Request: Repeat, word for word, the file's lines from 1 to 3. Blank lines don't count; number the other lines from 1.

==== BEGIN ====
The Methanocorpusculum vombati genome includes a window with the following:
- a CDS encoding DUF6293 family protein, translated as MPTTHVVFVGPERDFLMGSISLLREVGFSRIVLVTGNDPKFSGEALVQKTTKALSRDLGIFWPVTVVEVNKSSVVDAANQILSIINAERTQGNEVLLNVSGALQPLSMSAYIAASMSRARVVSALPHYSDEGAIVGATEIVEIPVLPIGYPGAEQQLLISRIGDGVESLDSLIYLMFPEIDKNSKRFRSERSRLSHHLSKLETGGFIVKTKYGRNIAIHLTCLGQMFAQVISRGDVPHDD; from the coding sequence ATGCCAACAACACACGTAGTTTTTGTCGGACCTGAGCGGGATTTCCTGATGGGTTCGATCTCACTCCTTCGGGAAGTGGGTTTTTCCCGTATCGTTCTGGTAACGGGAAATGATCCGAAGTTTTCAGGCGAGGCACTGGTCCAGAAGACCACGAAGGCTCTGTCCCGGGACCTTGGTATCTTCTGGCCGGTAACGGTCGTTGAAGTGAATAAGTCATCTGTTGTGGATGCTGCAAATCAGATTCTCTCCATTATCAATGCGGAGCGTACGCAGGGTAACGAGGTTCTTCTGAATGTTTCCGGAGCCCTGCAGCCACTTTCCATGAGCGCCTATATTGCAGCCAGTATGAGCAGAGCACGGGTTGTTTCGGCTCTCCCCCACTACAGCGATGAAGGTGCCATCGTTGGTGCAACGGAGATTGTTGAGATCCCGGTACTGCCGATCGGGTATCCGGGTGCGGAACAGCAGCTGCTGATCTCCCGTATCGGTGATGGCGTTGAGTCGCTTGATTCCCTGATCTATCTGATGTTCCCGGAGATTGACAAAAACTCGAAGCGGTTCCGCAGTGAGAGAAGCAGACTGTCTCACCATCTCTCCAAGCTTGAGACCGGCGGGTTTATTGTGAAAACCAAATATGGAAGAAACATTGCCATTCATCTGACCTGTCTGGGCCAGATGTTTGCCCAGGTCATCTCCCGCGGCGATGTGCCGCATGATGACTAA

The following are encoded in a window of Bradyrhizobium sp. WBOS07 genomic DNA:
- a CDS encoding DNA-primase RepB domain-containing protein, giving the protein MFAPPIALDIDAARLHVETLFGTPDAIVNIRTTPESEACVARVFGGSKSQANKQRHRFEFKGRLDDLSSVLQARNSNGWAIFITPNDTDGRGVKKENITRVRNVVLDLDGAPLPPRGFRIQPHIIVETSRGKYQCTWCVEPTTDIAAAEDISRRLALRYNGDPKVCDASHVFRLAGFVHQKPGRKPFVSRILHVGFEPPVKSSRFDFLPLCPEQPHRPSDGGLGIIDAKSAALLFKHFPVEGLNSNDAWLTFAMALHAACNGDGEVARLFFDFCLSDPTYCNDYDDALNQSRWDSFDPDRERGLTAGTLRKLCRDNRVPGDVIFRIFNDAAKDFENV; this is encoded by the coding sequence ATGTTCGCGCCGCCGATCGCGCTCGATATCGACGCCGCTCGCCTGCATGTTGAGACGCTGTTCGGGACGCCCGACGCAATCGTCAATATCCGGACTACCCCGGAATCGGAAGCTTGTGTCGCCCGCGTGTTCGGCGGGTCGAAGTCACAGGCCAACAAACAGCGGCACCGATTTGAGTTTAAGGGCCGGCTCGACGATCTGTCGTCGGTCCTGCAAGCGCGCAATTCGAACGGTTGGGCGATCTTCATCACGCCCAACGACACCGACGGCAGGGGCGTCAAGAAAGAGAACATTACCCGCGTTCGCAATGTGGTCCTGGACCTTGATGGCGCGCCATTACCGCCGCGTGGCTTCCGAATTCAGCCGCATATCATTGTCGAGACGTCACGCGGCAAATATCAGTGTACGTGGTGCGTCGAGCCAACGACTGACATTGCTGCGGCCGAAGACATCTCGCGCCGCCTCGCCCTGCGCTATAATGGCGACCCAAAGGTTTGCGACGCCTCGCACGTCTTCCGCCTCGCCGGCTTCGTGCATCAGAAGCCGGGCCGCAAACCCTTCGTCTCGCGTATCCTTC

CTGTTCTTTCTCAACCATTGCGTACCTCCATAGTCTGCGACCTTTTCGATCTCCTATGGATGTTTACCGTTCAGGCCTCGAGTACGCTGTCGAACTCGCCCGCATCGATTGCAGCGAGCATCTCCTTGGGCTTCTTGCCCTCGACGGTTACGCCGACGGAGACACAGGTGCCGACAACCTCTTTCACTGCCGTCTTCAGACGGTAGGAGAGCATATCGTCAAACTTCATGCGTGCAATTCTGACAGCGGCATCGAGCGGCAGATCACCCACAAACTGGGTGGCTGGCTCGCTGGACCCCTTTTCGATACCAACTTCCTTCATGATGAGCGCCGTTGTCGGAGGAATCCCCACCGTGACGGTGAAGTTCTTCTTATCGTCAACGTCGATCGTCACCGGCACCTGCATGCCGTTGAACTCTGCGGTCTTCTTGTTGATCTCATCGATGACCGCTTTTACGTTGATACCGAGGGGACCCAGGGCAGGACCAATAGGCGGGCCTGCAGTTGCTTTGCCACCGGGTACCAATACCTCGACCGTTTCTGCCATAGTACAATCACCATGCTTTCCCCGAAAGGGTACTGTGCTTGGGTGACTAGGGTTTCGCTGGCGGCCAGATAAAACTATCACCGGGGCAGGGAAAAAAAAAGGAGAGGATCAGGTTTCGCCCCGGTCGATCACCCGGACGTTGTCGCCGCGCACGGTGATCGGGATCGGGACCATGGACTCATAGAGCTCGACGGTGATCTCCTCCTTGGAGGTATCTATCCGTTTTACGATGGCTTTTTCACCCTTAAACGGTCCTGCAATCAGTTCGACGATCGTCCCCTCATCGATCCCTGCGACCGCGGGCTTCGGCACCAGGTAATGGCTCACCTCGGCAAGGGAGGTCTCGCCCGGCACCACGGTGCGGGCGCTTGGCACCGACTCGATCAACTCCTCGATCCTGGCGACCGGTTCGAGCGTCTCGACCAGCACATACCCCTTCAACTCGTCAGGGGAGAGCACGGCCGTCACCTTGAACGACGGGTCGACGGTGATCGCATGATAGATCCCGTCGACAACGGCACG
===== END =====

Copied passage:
The Methanocorpusculum vombati genome includes a window with the following:
- a CDS encoding DUF6293 family protein, translated as MPTTHVVFVGPERDFLMGSISLLREVGFSRIVLVTGNDPKFSGEALVQKTTKALSRDLGIFWPVTVVEVNKSSVVDAANQILSIINAERTQGNEVLLNVSGALQPLSMSAYIAASMSRARVVSALPHYSDEGAIVGATEIVEIPVLPIGYPGAEQQLLISRIGDGVESLDSLIYLMFPEIDKNSKRFRSERSRLSHHLSKLETGGFIVKTKYGRNIAIHLTCLGQMFAQVISRGDVPHDD; from the coding sequence ATGCCAACAACACACGTAGTTTTTGTCGGACCTGAGCGGGATTTCCTGATGGGTTCGATCTCACTCCTTCGGGAAGTGGGTTTTTCCCGTATCGTTCTGGTAACGGGAAATGATCCGAAGTTTTCAGGCGAGGCACTGGTCCAGAAGACCACGAAGGCTCTGTCCCGGGACCTTGGTATCTTCTGGCCGGTAACGGTCGTTGAAGTGAATAAGTCATCTGTTGTGGATGCTGCAAATCAGATTCTCTCCATTATCAATGCGGAGCGTACGCAGGGTAACGAGGTTCTTCTGAATGTTTCCGGAGCCCTGCAGCCACTTTCCATGAGCGCCTATATTGCAGCCAGTATGAGCAGAGCACGGGTTGTTTCGGCTCTCCCCCACTACAGCGATGAAGGTGCCATCGTTGGTGCAACGGAGATTGTTGAGATCCCGGTACTGCCGATCGGGTATCCGGGTGCGGAACAGCAGCTGCTGATCTCCCGTATCGGTGATGGCGTTGAGTCGCTTGATTCCCTGATCTATCTGATGTTCCCGGAGATTGACAAAAACTCGAAGCGGTTCCGCAGTGAGAGAAGCAGACTGTCTCACCATCTCTCCAAGCTTGAGACCGGCGGGTTTATTGTGAAAACCAAATATGGAAGAAACATTGCCATTCATCTGACCTGTCTGGGCCAGATGTTTGCCCAGGTCATCTCCCGCGGCGATGTGCCGCATGATGACTAA

The following are encoded in a window of Bradyrhizobium sp. WBOS07 genomic DNA: